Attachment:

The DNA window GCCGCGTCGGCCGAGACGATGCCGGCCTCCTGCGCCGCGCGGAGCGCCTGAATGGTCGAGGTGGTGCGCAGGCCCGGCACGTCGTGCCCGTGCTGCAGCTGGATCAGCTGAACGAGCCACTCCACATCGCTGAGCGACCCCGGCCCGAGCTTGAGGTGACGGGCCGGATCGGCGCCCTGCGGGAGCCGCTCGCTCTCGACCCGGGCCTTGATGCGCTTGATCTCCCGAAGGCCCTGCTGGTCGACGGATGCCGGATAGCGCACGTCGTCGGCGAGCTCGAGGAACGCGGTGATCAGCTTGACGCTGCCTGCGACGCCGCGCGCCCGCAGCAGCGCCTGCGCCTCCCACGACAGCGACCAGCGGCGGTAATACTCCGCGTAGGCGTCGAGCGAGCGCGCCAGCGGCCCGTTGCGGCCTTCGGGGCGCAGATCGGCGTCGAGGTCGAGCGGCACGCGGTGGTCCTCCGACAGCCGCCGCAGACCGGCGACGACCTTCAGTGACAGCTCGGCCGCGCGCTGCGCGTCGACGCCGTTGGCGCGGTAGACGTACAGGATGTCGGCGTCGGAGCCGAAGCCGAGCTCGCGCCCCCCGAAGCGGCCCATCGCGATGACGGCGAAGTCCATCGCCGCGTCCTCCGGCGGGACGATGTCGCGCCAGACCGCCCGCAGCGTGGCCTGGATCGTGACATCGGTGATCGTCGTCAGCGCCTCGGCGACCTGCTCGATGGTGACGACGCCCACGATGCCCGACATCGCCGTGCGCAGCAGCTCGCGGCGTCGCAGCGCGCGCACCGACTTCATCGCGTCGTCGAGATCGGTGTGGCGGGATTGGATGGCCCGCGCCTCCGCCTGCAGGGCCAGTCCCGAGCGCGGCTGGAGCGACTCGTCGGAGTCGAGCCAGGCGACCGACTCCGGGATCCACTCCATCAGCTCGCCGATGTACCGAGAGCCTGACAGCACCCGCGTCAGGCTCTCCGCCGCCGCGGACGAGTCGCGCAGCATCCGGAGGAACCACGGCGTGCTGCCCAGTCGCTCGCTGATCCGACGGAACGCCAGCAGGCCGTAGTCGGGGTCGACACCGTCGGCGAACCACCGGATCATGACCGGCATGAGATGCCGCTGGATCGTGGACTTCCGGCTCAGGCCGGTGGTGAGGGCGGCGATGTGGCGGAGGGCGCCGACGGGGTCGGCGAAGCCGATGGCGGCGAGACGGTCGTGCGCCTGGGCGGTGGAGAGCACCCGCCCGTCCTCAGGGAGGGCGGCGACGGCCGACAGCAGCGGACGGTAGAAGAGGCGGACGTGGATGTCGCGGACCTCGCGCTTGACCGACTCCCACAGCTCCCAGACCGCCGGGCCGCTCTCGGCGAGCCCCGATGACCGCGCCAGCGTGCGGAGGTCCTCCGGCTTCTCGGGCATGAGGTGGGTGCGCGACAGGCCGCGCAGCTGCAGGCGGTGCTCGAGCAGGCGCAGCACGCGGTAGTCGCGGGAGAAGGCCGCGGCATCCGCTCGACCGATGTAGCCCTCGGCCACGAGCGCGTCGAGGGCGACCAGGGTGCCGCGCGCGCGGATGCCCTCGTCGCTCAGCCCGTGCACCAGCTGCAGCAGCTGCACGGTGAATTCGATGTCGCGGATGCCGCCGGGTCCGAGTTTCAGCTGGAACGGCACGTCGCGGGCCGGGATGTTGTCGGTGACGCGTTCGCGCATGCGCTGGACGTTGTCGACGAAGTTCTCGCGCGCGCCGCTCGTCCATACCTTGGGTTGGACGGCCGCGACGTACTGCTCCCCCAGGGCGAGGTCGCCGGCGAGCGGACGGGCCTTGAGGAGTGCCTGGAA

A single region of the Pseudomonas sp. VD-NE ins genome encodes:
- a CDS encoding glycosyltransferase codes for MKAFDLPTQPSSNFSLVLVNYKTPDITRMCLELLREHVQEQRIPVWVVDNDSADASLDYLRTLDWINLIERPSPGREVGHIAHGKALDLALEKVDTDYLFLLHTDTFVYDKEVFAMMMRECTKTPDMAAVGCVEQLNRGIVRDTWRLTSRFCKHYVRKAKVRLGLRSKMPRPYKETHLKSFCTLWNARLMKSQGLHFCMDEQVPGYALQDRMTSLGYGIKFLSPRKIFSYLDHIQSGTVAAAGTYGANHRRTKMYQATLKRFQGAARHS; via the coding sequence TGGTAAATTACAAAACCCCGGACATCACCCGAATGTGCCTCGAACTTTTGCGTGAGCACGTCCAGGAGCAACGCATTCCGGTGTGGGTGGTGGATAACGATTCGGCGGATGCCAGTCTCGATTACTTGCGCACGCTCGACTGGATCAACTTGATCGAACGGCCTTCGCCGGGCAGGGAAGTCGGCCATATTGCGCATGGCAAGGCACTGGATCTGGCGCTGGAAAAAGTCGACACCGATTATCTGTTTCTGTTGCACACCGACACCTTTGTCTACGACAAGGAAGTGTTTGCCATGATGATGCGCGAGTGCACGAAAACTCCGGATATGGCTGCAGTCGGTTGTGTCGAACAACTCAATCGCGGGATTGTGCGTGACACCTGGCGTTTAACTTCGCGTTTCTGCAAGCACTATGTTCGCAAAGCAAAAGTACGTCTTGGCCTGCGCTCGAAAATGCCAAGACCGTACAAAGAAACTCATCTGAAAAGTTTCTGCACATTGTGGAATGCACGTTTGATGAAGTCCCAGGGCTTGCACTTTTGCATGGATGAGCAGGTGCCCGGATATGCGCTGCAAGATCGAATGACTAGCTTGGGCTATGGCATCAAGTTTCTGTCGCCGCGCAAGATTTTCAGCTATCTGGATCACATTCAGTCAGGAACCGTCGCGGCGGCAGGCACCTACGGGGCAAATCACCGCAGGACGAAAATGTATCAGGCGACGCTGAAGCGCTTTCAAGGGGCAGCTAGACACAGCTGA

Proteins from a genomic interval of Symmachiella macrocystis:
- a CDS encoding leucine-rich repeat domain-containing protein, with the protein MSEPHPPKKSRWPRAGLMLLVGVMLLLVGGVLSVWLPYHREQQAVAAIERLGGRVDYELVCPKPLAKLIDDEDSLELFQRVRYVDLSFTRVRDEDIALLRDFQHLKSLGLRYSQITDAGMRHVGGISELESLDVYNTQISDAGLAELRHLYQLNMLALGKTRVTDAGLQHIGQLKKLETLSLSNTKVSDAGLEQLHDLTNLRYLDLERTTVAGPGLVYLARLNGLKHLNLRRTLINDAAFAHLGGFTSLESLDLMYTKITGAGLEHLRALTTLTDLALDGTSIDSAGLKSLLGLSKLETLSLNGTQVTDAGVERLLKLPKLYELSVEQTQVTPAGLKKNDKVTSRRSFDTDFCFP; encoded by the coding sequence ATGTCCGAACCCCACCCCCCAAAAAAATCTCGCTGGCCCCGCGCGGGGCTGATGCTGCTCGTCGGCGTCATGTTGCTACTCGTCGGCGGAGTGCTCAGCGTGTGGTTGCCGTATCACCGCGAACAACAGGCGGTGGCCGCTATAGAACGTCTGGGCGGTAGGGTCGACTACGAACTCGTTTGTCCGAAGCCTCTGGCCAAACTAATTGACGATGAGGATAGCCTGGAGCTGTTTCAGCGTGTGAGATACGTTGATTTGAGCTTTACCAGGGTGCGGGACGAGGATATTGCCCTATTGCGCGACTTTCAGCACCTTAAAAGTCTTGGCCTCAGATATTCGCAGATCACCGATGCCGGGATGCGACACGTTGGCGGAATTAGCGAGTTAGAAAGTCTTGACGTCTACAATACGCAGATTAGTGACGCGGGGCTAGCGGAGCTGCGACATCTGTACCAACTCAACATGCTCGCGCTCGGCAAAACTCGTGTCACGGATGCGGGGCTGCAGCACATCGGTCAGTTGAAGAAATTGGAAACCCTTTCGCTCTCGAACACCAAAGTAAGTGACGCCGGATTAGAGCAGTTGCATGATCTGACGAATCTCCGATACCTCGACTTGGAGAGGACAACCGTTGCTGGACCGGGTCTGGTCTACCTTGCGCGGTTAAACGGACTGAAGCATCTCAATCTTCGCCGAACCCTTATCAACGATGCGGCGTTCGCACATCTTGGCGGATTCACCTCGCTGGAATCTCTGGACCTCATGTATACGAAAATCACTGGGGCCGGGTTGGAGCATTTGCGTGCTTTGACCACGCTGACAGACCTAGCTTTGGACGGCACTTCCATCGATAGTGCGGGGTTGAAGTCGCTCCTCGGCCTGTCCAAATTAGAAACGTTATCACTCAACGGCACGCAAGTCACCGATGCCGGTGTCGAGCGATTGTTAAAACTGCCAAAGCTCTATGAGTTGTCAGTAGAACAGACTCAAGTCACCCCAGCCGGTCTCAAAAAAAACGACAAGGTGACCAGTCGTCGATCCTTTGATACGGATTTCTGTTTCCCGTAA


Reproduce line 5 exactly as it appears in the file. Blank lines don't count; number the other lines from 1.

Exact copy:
- a CDS encoding leucine-rich repeat domain-containing protein, with the protein MSEPHPPKKSRWPRAGLMLLVGVMLLLVGGVLSVWLPYHREQQAVAAIERLGGRVDYELVCPKPLAKLIDDEDSLELFQRVRYVDLSFTRVRDEDIALLRDFQHLKSLGLRYSQITDAGMRHVGGISELESLDVYNTQISDAGLAELRHLYQLNMLALGKTRVTDAGLQHIGQLKKLETLSLSNTKVSDAGLEQLHDLTNLRYLDLERTTVAGPGLVYLARLNGLKHLNLRRTLINDAAFAHLGGFTSLESLDLMYTKITGAGLEHLRALTTLTDLALDGTSIDSAGLKSLLGLSKLETLSLNGTQVTDAGVERLLKLPKLYELSVEQTQVTPAGLKKNDKVTSRRSFDTDFCFP; encoded by the coding sequence ATGTCCGAACCCCACCCCCCAAAAAAATCTCGCTGGCCCCGCGCGGGGCTGATGCTGCTCGTCGGCGTCATGTTGCTACTCGTCGGCGGAGTGCTCAGCGTGTGGTTGCCGTATCACCGCGAACAACAGGCGGTGGCCGCTATAGAACGTCTGGGCGGTAGGGTCGACTACGAACTCGTTTGTCCGAAGCCTCTGGCCAAACTAATTGACGATGAGGATAGCCTGGAGCTGTTTCAGCGTGTGAGATACGTTGATTTGAGCTTTACCAGGGTGCGGGACGAGGATATTGCCCTATTGCGCGACTTTCAGCACCTTAAAAGTCTTGGCCTCAGATATTCGCAGATCACCGATGCCGGGATGCGACACGTTGGCGGAATTAGCGAGTTAGAAAGTCTTGACGTCTACAATACGCAGATTAGTGACGCGGGGCTAGCGGAGCTGCGACATCTGTACCAACTCAACATGCTCGCGCTCGGCAAAACTCGTGTCACGGATGCGGGGCTGCAGCACATCGGTCAGTTGAAGAAATTGGAAACCCTTTCGCTCTCGAACACCAAAGTAAGTGACGCCGGATTAGAGCAGTTGCATGATCTGACGAATCTCCGATACCTCGACTTGGAGAGGACAACCGTTGCTGGACCGGGTCTGGTCTACCTTGCGCGGTTAAACGGACTGAAGCATCTCAATCTTCGCCGAACCCTTATCAACGATGCGGCGTTCGCACATCTTGGCGGATTCACCTCGCTGGAATCTCTGGACCTCATGTATACGAAAATCACTGGGGCCGGGTTGGAGCATTTGCGTGCTTTGACCACGCTGACAGACCTAGCTTTGGACGGCACTTCCATCGATAGTGCGGGGTTGAAGTCGCTCCTCGGCCTGTCCAAATTAGAAACGTTATCACTCAACGGCACGCAAGTCACCGATGCCGGTGTCGAGCGATTGTTAAAACTGCCAAAGCTCTATGAGTTGTCAGTAGAACAGACTCAAGTCACCCCAGCCGGTCTCAAAAAAAACGACAAGGTGACCAGTCGTCGATCCTTTGATACGGATTTCTGTTTCCCGTAA